The New York Rangers’ torrid start to the season featured a markedly improved on-ice product, even if their record was just slightly worse than the 16-3-2 start last season’s paper-tiger version of the Blueshirts yielded.
Over the past few weeks however, some concerns have emerged, as the team is a mediocre 5-4-1 in its last 10 contests and has been getting outplayed over long stretches of those games. The Rangers’ recent quality of play is very reminiscent of last season, where a poor process ultimately caught up with them in a five-game beat-down delivered by the eventual Stanley Cup Champion Pittsburgh Penguins.
The Rangers came out of the gates flying this season, scoring at an absurd rate of over four goals per game well into November. While their possession numbers (i.e., Corsi) were not outstanding during that stretch, they were in the middle of the pack, with the fact that they were frequently blowing teams out playing somewhat of a role in bringing those overall numbers down.
Now, however, the Rangers’ possession numbers have taken a nosedive. Through this past Sunday’s games, the Rangers sit all the way down at 27th in the league in 5-on-5 Corsi-for percentage, with a mark of 46.4%. Last season, they were 26th in the league with a 47.4% Corsi-for percentage. The month of November is what has brought these numbers down.
Here is a list of teams who have been worse than NYR in shot attempts since November 1st.
New York Islanders
— Adam Herman (@AdamZHerman) November 28, 2016
Of course, other factors like the quality of shots/chances and the aforementioned score effects need to be taken into consideration, especially on a game-to-game basis. But the Rangers’ recent two-game stretch against Pittsburgh and Philadelphia, where they were outshot by a combined 80-40, is alarming when considering context. The Pittsburgh game, in which the Rangers were soundly beaten 6-1, was eerily reminiscent of last season’s lopsided playoff series – especially Game 4 of that series, a 5-0 home loss for New York. One would have figured that a strong, inspired bounce-back performance against a middling Flyers team in Philadelphia on Black Friday was likely to follow that embarrassment.
Alas, that was not really the case. While the Rangers escaped Philly with a 3-2 victory, they did not generate much offensively and got outshot 42-23. Without Henrik Lundqvist’s outstanding 40-save performance, that would have been another loss. That narrative sounds similar to last season, doesn’t it? What was worse was that the team seemed to be satisfied with its effort following the Pittsburgh disaster.
AV: “This is a very proud group that in my mind is very accountable. We knew that we needed to come up with a better effort.” #NYR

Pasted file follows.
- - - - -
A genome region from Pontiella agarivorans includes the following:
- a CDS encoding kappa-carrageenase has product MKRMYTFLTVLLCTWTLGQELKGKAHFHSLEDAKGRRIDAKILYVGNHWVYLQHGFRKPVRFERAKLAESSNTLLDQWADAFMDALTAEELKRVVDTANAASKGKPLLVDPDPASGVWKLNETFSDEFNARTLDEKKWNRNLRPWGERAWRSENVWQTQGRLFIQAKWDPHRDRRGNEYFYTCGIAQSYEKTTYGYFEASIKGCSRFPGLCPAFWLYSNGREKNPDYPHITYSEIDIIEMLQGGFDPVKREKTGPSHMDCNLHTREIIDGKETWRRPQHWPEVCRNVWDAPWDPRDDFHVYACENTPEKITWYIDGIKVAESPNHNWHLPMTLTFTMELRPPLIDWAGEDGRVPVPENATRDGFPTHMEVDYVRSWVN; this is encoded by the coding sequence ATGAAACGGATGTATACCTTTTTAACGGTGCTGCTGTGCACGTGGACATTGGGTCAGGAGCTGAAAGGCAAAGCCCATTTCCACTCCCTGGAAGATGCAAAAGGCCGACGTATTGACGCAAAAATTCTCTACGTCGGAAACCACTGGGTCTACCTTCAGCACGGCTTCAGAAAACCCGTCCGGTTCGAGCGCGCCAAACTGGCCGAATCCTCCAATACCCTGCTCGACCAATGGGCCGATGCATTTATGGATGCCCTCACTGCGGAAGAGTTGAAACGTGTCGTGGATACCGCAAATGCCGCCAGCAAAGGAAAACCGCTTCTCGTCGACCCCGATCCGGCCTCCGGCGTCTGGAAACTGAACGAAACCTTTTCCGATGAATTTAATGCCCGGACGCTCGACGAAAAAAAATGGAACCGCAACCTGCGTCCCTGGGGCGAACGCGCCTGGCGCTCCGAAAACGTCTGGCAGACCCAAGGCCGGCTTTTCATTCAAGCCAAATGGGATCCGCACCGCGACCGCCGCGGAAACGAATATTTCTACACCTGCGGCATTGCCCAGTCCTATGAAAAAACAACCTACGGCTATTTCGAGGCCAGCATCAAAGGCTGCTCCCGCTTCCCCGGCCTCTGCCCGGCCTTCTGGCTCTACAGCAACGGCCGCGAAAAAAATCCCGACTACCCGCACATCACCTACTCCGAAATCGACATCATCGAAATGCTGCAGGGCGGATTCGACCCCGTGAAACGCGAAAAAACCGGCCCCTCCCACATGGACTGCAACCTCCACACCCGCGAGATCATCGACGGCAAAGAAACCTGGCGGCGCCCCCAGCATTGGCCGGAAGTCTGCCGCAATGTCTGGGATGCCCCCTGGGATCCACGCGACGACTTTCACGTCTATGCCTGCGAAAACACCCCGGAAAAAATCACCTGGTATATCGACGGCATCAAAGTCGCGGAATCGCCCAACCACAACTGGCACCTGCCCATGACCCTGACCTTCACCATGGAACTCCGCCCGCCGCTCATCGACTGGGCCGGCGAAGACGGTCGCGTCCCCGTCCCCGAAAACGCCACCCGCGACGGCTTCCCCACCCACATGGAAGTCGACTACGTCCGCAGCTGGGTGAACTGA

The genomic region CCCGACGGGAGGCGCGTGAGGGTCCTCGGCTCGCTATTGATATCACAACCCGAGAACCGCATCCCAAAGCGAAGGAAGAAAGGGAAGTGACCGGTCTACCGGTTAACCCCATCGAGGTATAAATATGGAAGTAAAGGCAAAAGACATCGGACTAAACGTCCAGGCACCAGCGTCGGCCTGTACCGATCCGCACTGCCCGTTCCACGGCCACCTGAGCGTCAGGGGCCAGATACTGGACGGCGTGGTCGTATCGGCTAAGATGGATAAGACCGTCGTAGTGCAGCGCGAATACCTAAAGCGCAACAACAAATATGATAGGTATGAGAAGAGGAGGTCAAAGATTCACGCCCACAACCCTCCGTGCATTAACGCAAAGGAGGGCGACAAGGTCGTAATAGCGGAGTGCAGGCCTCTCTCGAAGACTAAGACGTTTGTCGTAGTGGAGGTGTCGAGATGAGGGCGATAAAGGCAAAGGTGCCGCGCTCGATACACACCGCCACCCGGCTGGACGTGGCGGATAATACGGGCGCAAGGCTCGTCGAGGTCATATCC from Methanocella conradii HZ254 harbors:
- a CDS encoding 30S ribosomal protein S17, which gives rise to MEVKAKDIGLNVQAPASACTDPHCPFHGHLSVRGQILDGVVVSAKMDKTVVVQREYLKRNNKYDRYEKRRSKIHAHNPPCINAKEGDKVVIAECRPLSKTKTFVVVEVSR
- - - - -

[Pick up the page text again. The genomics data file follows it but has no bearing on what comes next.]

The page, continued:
— New York Rangers (@NYRangers) November 25, 2016
This line of thinking needs to change if the Rangers want to be a contending team this season. They cannot rely on scoring with relatively few shot attempts, nor can they rely on incredible goaltending every night – even with Henrik Lundqvist on their roster. Their league-high PDO (the sum of team save percentage and team shooting percentage) of 104.6, combined with their possession struggles, suggests that their foundation for winning games is very tenuous. Last season, the Rangers led the league in PDO for the early part of the season before dropping down to a more normal score of 101.4, which was still third in the NHL. Between that and poor possession, they did not last long in the playoffs when they had to play an elite team in the Penguins.
This unreliable formula for winning is starting to reflect in the Rangers’ record, especially at home, where they have dropped four in a row. They need to get back to controlling more of the play on a more consistent basis.
Injuries Playing a Role
Of course, the Rangers are dealing with two key injuries: Mika Zibanejad has missed the past four games and is out for another five to seven weeks with a broken fibula, and Pavel Buchnevich has missed the past eight games with back spasms and subsequent conditioning required. He will miss another one to two weeks.
Missing those two players takes a lot of skill out of the Rangers’ lineup, and with that, strong ability to drive puck possession. The duo has also been missed on the power play, where the Rangers have tallied just one goal in their last 15 attempts. In the four games Zibanejad has missed through Monday, the Rangers have averaged just 2.3 goals per game after averaging 4.0 in the season’s first 19 contests. While Zibanejad’s absence has occurred over a small sample size to this point, the negative effects are noticeable.
When Zibanejad suffered his injury, I wrote that the Rangers’ depth would be tested, especially during the two-to-three week period when Buchnevich would also be out of the lineup. So far, J.T. Miller and Kevin Hayes have continued to produce, combining for five points in the past four games. Rick Nash and Derek Stepan have three points each in that span as well. Michael Grabner also continues to be an offensive threat with his speed and instincts.
Outside of that though, the Rangers are not getting a ton of consistent production from players like Chris Kreider (no goals in the past four games), Mats Zuccarello (no goals in the past six games) Jimmy Vesey (no goals in the past eight games), and Brandon Pirri (no points in the past six games). Pirri in particular has seen an expanded role in Zibanejad’s absence, but the Rangers are still looking for him to really grab hold of that bigger opportunity.
Not having Zibanejad and Buchnevich has undoubtedly contributed to the Rangers’ recent speed bumps and resemblance to last season’s disappointing team. Until they return though (and after they do), the team must elevate its level of play and prove that this recent downturn is just a normal stumbling block in a long season – not a complete regression to the 2015-16 Rangers.